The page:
CryptoDB

Luowen Qian

Publications

Year
Venue
Title
2022
CRYPTO
Pseudorandom states, introduced by Ji, Liu and Song (Crypto'18), are efficiently-computable quantum states that are computationally indistinguishable from Haar-random states. One-way functions imply the existence of pseudorandom states, but Kretschmer (TQC'20) recently constructed an oracle relative to which there are no one-way functions but pseudorandom states still exist. Motivated by this, we study the intriguing possibility of basing interesting cryptographic tasks on pseudorandom states. We construct, assuming the existence of pseudorandom state generators that map a $\lambda$-bit seed to a $\omega(\log\lambda)$-qubit state, (a) statistically binding and computationally hiding commitments and (b) pseudo one-time encryption schemes. A consequence of (a) is that pseudorandom states are sufficient to construct maliciously secure multiparty computation protocols in the dishonest majority setting. Our constructions are derived via a new notion called pseudorandom function-like states (PRFS), a generalization of pseudorandom states that parallels the classical notion of pseudorandom functions. Beyond the above two applications, we believe our notion can effectively replace pseudorandom functions in many other cryptographic applications.
2019
TCC
We construct the first adaptively secure garbling scheme based on standard public-key assumptions for garbling a circuit $C: \{0, 1\}^n \mapsto \{0, 1\}^m$ that simultaneously achieves a near-optimal online complexity $n + m + \textsf {poly} (\lambda , \log |C|)$ (where $\lambda$ is the security parameter) and preserves the parallel efficiency for evaluating the garbled circuit; namely, if the depth of C is d, then the garbled circuit can be evaluated in parallel time $d \cdot \textsf {poly} (\log |C|, \lambda )$ . In particular, our construction improves over the recent seminal work of [GS18], which constructs the first adaptively secure garbling scheme with a near-optimal online complexity under the same assumptions, but the garbled circuit can only be evaluated gate by gate in a sequential manner. Our construction combines their novel idea of linearization with several new ideas to achieve parallel efficiency without compromising online complexity.We take one step further to construct the first adaptively secure garbling scheme for parallel RAM (PRAM) programs under standard assumptions that preserves the parallel efficiency. Previous such constructions we are aware of is from strong assumptions like indistinguishability obfuscation. Our construction is based on the work of [GOS18] for adaptively secure garbled RAM, but again introduces several new ideas to handle parallel RAM computation, which may be of independent interests. As an application, this yields the first constant round secure computation protocol for persistent PRAM programs in the malicious settings from standard assumptions.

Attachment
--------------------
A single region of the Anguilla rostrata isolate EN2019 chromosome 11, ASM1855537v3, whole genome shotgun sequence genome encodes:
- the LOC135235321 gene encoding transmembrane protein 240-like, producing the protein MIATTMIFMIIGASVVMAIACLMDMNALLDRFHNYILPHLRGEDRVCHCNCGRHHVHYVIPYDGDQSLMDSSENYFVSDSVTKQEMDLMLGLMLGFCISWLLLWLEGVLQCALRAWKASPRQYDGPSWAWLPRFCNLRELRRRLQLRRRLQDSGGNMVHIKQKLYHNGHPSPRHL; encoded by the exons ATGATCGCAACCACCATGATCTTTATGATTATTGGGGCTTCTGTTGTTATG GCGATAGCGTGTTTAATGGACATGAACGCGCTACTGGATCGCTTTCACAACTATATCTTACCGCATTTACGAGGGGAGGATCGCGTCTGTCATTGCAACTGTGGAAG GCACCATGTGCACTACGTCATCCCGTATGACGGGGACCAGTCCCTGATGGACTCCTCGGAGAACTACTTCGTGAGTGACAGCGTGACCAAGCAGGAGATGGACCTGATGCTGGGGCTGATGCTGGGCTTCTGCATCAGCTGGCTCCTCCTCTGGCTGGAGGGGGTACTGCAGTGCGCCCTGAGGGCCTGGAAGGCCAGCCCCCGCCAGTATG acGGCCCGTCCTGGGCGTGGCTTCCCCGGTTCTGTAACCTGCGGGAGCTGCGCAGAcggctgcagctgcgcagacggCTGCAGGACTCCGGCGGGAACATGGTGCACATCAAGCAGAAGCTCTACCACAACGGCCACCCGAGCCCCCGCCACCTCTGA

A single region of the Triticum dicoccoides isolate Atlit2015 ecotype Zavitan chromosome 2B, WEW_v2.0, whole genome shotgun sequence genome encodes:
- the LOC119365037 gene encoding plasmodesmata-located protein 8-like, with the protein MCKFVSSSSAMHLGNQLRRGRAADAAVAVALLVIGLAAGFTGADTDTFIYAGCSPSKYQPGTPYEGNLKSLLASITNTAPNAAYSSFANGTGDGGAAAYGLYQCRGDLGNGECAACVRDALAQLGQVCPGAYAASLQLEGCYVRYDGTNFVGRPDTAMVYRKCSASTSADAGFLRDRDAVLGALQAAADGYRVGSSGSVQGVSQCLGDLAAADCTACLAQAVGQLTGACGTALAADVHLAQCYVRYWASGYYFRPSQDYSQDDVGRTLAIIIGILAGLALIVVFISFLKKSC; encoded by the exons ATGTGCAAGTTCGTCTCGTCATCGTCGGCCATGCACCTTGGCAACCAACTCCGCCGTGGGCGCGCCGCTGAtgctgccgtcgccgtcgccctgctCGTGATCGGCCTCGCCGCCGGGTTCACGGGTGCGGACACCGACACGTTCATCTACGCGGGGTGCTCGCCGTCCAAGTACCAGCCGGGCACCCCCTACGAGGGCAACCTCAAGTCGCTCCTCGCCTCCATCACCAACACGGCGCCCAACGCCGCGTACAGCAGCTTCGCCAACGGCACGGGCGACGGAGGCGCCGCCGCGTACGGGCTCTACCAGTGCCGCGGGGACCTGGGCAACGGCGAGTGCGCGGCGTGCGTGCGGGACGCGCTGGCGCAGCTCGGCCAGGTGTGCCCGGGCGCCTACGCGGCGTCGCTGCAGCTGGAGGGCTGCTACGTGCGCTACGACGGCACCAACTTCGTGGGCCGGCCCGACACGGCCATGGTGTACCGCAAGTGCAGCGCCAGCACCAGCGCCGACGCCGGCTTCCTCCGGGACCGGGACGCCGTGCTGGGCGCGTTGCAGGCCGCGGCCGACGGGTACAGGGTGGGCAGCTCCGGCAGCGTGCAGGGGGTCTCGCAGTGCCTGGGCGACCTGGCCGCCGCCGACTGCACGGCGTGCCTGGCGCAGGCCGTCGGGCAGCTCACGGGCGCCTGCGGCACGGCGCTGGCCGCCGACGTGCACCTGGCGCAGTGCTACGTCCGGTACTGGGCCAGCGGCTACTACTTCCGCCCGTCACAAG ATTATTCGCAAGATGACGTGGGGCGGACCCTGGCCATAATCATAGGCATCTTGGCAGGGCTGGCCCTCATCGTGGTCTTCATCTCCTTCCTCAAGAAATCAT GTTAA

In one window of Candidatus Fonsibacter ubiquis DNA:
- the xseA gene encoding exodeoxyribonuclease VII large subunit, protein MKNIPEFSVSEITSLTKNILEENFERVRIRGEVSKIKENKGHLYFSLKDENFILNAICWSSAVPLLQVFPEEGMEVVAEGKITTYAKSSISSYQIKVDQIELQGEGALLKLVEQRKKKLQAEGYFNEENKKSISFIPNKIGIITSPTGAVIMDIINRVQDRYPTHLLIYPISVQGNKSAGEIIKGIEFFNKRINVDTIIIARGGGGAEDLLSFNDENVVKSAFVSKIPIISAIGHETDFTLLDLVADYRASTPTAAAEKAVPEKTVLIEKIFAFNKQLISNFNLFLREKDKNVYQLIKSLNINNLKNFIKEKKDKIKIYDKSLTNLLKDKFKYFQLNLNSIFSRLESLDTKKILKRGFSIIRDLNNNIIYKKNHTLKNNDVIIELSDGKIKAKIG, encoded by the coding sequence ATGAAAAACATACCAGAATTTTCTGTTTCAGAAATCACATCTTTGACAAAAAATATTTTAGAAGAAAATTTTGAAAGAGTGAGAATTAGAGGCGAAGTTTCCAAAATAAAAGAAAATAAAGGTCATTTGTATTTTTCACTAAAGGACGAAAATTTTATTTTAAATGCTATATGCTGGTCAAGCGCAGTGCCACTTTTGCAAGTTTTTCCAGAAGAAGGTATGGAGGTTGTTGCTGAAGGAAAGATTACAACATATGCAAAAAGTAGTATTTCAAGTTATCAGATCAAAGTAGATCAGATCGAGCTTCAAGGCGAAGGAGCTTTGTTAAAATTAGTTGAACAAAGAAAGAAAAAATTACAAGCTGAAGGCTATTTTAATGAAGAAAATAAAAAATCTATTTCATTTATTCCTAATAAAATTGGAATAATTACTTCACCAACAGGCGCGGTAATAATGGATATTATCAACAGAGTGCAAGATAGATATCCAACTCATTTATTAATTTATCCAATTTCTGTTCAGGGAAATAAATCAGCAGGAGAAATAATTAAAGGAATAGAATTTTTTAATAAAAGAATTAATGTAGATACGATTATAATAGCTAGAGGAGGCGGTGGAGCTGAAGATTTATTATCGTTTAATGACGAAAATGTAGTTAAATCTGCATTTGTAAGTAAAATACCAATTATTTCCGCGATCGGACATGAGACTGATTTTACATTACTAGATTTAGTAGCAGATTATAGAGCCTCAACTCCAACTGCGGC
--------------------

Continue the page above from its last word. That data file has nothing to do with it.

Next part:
Coauthors

Prabhanjan Ananth (1)
Kai-Min Chung (1)
Henry Yuen (1)